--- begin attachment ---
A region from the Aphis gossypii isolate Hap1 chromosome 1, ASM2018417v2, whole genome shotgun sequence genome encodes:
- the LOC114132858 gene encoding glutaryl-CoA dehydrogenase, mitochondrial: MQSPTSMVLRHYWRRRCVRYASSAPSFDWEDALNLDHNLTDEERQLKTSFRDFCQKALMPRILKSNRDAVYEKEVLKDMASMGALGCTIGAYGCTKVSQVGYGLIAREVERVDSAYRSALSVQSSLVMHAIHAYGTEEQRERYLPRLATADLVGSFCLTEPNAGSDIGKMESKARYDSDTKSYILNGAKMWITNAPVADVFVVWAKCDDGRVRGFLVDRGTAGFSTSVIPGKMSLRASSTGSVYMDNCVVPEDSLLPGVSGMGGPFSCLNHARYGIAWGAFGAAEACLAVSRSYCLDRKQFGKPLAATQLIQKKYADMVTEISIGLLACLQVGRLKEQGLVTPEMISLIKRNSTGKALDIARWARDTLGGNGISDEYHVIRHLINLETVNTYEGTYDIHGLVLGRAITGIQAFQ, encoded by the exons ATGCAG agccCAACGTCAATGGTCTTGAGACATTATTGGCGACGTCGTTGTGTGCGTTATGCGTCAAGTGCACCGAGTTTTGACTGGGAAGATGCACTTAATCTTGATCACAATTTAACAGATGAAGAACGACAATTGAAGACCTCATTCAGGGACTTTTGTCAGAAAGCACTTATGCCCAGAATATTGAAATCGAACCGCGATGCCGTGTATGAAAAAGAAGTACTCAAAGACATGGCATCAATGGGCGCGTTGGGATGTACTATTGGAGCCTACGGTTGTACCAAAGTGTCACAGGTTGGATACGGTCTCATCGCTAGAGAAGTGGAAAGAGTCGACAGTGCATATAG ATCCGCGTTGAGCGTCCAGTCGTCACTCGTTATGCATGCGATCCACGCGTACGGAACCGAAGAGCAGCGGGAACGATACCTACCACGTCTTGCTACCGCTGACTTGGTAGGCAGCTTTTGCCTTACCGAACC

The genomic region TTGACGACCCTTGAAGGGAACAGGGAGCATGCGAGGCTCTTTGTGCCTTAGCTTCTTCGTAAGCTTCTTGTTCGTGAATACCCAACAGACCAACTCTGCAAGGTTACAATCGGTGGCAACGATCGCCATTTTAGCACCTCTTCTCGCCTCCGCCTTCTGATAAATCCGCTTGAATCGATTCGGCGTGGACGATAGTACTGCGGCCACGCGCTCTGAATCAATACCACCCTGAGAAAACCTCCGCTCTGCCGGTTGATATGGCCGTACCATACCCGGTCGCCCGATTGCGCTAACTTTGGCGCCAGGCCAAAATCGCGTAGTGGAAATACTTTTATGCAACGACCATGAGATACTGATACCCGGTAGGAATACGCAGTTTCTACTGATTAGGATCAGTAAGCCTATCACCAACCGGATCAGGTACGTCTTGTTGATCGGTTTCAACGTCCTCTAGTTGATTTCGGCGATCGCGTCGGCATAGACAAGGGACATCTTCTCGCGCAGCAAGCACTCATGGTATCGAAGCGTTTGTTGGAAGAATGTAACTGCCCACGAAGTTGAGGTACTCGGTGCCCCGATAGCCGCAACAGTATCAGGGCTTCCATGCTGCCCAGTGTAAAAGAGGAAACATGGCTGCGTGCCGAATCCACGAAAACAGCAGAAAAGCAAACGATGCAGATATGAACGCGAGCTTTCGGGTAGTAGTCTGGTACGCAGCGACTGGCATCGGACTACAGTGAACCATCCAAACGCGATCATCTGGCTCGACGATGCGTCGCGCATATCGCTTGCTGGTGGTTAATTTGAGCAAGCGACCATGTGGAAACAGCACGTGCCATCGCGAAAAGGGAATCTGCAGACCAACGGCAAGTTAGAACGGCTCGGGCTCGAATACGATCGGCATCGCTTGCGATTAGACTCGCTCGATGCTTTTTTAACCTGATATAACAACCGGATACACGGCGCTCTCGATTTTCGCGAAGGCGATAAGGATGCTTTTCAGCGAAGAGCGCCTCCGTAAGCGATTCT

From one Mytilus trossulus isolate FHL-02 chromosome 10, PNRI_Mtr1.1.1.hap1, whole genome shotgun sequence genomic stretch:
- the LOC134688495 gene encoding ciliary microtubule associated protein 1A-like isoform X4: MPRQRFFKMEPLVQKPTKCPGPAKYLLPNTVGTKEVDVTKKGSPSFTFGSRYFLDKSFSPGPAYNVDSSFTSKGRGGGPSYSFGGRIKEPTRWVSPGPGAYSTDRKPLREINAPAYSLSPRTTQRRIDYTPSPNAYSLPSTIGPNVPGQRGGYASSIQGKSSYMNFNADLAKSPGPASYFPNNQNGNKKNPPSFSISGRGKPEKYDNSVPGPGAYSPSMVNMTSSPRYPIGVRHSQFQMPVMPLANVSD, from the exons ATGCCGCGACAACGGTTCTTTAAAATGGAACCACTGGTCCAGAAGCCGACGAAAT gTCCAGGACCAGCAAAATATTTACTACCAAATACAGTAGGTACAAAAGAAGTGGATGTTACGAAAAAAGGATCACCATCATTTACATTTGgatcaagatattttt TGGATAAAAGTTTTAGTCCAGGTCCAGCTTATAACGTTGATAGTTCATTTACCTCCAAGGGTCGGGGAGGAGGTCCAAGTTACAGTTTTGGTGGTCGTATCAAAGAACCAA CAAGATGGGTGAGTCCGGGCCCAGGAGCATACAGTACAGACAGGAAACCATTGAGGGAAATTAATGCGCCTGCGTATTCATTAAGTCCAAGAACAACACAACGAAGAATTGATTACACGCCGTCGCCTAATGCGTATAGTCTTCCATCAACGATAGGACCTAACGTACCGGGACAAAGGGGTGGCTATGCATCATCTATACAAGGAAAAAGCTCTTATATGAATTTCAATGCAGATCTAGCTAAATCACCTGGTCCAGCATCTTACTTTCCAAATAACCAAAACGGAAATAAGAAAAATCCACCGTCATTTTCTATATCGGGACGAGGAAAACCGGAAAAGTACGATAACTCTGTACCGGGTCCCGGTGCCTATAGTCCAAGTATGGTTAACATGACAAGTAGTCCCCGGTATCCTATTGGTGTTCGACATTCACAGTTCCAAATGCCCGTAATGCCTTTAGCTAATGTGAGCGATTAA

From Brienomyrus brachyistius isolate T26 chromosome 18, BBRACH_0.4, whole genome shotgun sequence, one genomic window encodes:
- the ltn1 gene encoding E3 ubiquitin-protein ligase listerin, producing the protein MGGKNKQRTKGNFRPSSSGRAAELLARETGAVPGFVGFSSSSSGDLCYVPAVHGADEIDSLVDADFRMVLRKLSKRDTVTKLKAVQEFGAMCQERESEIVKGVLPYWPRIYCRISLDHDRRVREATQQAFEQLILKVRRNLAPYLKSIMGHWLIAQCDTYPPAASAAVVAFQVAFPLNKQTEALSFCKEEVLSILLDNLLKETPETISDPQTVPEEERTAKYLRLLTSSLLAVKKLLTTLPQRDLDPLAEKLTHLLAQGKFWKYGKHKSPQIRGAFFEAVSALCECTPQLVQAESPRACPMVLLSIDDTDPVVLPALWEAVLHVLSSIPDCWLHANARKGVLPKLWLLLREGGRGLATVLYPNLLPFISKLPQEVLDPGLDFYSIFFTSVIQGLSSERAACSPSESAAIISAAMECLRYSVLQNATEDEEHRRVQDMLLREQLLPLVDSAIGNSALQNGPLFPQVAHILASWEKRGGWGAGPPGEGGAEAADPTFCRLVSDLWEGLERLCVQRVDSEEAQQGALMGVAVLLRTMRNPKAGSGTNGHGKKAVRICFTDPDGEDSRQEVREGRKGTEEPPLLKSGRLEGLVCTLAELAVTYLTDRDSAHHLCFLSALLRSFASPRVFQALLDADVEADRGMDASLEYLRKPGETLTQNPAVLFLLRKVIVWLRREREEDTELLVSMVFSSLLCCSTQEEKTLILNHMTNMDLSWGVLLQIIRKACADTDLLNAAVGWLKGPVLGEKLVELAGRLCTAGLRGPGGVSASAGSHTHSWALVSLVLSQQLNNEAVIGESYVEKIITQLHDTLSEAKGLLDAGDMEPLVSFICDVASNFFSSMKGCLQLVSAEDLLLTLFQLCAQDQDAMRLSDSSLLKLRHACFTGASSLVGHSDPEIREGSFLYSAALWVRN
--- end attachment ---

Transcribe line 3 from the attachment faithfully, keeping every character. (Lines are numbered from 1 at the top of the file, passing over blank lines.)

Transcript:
The genomic region TTGACGACCCTTGAAGGGAACAGGGAGCATGCGAGGCTCTTTGTGCCTTAGCTTCTTCGTAAGCTTCTTGTTCGTGAATACCCAACAGACCAACTCTGCAAGGTTACAATCGGTGGCAACGATCGCCATTTTAGCACCTCTTCTCGCCTCCGCCTTCTGATAAATCCGCTTGAATCGATTCGGCGTGGACGATAGTACTGCGGCCACGCGCTCTGAATCAATACCACCCTGAGAAAACCTCCGCTCTGCCGGTTGATATGGCCGTACCATACCCGGTCGCCCGATTGCGCTAACTTTGGCGCCAGGCCAAAATCGCGTAGTGGAAATACTTTTATGCAACGACCATGAGATACTGATACCCGGTAGGAATACGCAGTTTCTACTGATTAGGATCAGTAAGCCTATCACCAACCGGATCAGGTACGTCTTGTTGATCGGTTTCAACGTCCTCTAGTTGATTTCGGCGATCGCGTCGGCATAGACAAGGGACATCTTCTCGCGCAGCAAGCACTCATGGTATCGAAGCGTTTGTTGGAAGAATGTAACTGCCCACGAAGTTGAGGTACTCGGTGCCCCGATAGCCGCAACAGTATCAGGGCTTCCATGCTGCCCAGTGTAAAAGAGGAAACATGGCTGCGTGCCGAATCCACGAAAACAGCAGAAAAGCAAACGATGCAGATATGAACGCGAGCTTTCGGGTAGTAGTCTGGTACGCAGCGACTGGCATCGGACTACAGTGAACCATCCAAACGCGATCATCTGGCTCGACGATGCGTCGCGCATATCGCTTGCTGGTGGTTAATTTGAGCAAGCGACCATGTGGAAACAGCACGTGCCATCGCGAAAAGGGAATCTGCAGACCAACGGCAAGTTAGAACGGCTCGGGCTCGAATACGATCGGCATCGCTTGCGATTAGACTCGCTCGATGCTTTTTTAACCTGATATAACAACCGGATACACGGCGCTCTCGATTTTCGCGAAGGCGATAAGGATGCTTTTCAGCGAAGAGCGCCTCCGTAAGCGATTCT